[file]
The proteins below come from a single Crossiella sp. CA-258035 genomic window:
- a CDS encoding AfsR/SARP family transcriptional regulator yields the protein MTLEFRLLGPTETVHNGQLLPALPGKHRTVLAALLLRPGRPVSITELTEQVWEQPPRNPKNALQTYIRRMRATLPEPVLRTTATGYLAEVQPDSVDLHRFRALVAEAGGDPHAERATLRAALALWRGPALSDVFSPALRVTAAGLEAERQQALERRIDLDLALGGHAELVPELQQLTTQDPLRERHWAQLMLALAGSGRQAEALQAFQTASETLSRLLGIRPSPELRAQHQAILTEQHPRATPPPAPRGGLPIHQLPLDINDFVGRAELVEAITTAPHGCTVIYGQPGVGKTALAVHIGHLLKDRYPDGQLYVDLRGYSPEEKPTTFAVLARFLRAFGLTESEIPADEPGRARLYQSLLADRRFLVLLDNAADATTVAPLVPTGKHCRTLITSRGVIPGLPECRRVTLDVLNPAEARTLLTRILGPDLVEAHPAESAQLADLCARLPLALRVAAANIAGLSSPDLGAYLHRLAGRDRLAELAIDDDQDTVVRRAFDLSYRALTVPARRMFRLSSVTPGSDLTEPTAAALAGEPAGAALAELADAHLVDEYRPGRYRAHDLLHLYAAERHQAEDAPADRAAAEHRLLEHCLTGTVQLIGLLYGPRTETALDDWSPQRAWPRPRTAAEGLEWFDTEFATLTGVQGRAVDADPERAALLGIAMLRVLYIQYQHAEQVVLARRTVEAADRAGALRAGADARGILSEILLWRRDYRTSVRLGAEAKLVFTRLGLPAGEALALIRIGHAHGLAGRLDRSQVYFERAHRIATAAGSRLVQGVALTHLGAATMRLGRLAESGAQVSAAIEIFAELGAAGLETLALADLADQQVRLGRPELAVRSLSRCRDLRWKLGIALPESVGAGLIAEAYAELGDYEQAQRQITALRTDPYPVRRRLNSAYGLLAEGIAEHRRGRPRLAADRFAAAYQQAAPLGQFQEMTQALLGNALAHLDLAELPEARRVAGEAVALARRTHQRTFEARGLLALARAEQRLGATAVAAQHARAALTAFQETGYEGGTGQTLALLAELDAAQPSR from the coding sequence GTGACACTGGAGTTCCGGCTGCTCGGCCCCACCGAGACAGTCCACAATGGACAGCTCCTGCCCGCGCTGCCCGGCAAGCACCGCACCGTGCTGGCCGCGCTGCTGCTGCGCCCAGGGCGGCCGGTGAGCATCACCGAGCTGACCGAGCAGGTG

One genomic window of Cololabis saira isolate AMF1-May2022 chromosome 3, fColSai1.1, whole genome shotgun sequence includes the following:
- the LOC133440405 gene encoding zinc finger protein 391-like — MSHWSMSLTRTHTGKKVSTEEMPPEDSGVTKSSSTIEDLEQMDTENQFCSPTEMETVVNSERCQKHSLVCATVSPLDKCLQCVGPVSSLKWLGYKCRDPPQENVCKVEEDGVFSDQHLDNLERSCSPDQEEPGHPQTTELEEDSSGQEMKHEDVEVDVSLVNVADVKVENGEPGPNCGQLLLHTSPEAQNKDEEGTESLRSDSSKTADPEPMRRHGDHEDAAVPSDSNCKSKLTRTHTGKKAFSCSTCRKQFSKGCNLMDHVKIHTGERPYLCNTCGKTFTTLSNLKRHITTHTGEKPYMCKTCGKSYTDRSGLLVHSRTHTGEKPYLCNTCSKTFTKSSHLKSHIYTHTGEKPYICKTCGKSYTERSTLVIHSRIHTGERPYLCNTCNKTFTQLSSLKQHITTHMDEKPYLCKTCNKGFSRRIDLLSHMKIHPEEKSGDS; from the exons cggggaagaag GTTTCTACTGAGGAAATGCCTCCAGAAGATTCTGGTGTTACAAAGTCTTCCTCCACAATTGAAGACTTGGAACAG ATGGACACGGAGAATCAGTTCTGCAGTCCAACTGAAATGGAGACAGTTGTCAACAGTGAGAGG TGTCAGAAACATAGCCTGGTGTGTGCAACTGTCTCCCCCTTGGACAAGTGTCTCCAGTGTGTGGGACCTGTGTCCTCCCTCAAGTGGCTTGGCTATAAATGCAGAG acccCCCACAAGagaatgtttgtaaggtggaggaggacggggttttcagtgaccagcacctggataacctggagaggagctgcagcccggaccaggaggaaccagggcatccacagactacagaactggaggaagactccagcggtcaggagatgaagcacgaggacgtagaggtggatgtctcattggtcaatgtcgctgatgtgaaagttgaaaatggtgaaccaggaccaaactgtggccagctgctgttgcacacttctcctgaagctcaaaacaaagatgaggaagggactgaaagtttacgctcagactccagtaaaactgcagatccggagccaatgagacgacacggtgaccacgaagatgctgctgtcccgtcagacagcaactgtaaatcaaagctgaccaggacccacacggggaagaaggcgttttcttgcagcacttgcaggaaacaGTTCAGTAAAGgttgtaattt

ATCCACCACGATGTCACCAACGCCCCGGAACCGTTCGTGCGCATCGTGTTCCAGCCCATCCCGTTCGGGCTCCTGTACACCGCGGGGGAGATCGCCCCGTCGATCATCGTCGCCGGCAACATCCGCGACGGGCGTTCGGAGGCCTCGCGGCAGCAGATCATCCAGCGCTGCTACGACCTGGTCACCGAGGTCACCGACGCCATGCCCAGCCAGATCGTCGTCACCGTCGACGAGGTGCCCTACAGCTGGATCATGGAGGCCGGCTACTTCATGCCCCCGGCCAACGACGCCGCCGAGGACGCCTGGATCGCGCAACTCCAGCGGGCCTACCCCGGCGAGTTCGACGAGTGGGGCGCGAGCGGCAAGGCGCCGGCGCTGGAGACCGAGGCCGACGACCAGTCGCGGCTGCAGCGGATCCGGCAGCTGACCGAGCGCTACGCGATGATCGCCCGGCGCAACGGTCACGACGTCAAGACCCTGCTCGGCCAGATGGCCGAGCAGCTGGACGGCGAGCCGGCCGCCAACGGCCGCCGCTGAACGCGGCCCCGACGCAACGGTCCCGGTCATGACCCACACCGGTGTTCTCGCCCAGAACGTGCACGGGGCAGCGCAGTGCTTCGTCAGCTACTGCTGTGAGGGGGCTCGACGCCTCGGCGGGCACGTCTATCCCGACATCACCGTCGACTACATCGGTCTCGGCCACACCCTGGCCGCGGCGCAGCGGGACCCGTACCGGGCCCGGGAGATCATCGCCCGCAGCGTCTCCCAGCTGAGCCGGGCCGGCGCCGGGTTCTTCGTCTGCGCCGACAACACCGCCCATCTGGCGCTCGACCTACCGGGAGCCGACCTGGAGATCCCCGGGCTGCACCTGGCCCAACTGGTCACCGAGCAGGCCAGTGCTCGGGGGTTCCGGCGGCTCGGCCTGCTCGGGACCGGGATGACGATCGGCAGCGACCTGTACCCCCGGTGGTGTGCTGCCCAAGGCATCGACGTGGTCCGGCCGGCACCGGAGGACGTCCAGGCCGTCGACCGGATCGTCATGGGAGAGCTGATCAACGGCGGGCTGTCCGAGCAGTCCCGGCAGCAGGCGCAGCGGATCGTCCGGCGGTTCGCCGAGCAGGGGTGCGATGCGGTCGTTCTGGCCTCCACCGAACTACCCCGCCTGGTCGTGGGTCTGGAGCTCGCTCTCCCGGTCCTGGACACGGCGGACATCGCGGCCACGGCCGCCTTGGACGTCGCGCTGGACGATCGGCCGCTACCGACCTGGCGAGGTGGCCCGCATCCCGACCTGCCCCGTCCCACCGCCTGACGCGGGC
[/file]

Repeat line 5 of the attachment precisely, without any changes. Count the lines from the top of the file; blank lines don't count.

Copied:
ATCCACCACGATGTCACCAACGCCCCGGAACCGTTCGTGCGCATCGTGTTCCAGCCCATCCCGTTCGGGCTCCTGTACACCGCGGGGGAGATCGCCCCGTCGATCATCGTCGCCGGCAACATCCGCGACGGGCGTTCGGAGGCCTCGCGGCAGCAGATCATCCAGCGCTGCTACGACCTGGTCACCGAGGTCACCGACGCCATGCCCAGCCAGATCGTCGTCACCGTCGACGAGGTGCCCTACAGCTGGATCATGGAGGCCGGCTACTTCATGCCCCCGGCCAACGACGCCGCCGAGGACGCCTGGATCGCGCAACTCCAGCGGGCCTACCCCGGCGAGTTCGACGAGTGGGGCGCGAGCGGCAAGGCGCCGGCGCTGGAGACCGAGGCCGACGACCAGTCGCGGCTGCAGCGGATCCGGCAGCTGACCGAGCGCTACGCGATGATCGCCCGGCGCAACGGTCACGACGTCAAGACCCTGCTCGGCCAGATGGCCGAGCAGCTGGACGGCGAGCCGGCCGCCAACGGCCGCCGCTGAACGCGGCCCCGACGCAACGGTCCCGGTCATGACCCACACCGGTGTTCTCGCCCAGAACGTGCACGGGGCAGCGCAGTGCTTCGTCAGCTACTGCTGTGAGGGGGCTCGACGCCTCGGCGGGCACGTCTATCCCGACATCACCGTCGACTACATCGGTCTCGGCCACACCCTGGCCGCGGCGCAGCGGGACCCGTACCGGGCCCGGGAGATCATCGCCCGCAGCGTCTCCCAGCTGAGCCGGGCCGGCGCCGGGTTCTTCGTCTGCGCCGACAACACCGCCCATCTGGCGCTCGACCTACCGGGAGCCGACCTGGAGATCCCCGGGCTGCACCTGGCCCAACTGGTCACCGAGCAGGCCAGTGCTCGGGGGTTCCGGCGGCTCGGCCTGCTCGGGACCGGGATGACGATCGGCAGCGACCTGTACCCCCGGTGGTGTGCTGCCCAAGGCATCGACGTGGTCCGGCCGGCACCGGAGGACGTCCAGGCCGTCGACCGGATCGTCATGGGAGAGCTGATCAACGGCGGGCTGTCCGAGCAGTCCCGGCAGCAGGCGCAGCGGATCGTCCGGCGGTTCGCCGAGCAGGGGTGCGATGCGGTCGTTCTGGCCTCCACCGAACTACCCCGCCTGGTCGTGGGTCTGGAGCTCGCTCTCCCGGTCCTGGACACGGCGGACATCGCGGCCACGGCCGCCTTGGACGTCGCGCTGGACGATCGGCCGCTACCGACCTGGCGAGGTGGCCCGCATCCCGACCTGCCCCGTCCCACCGCCTGACGCGGGC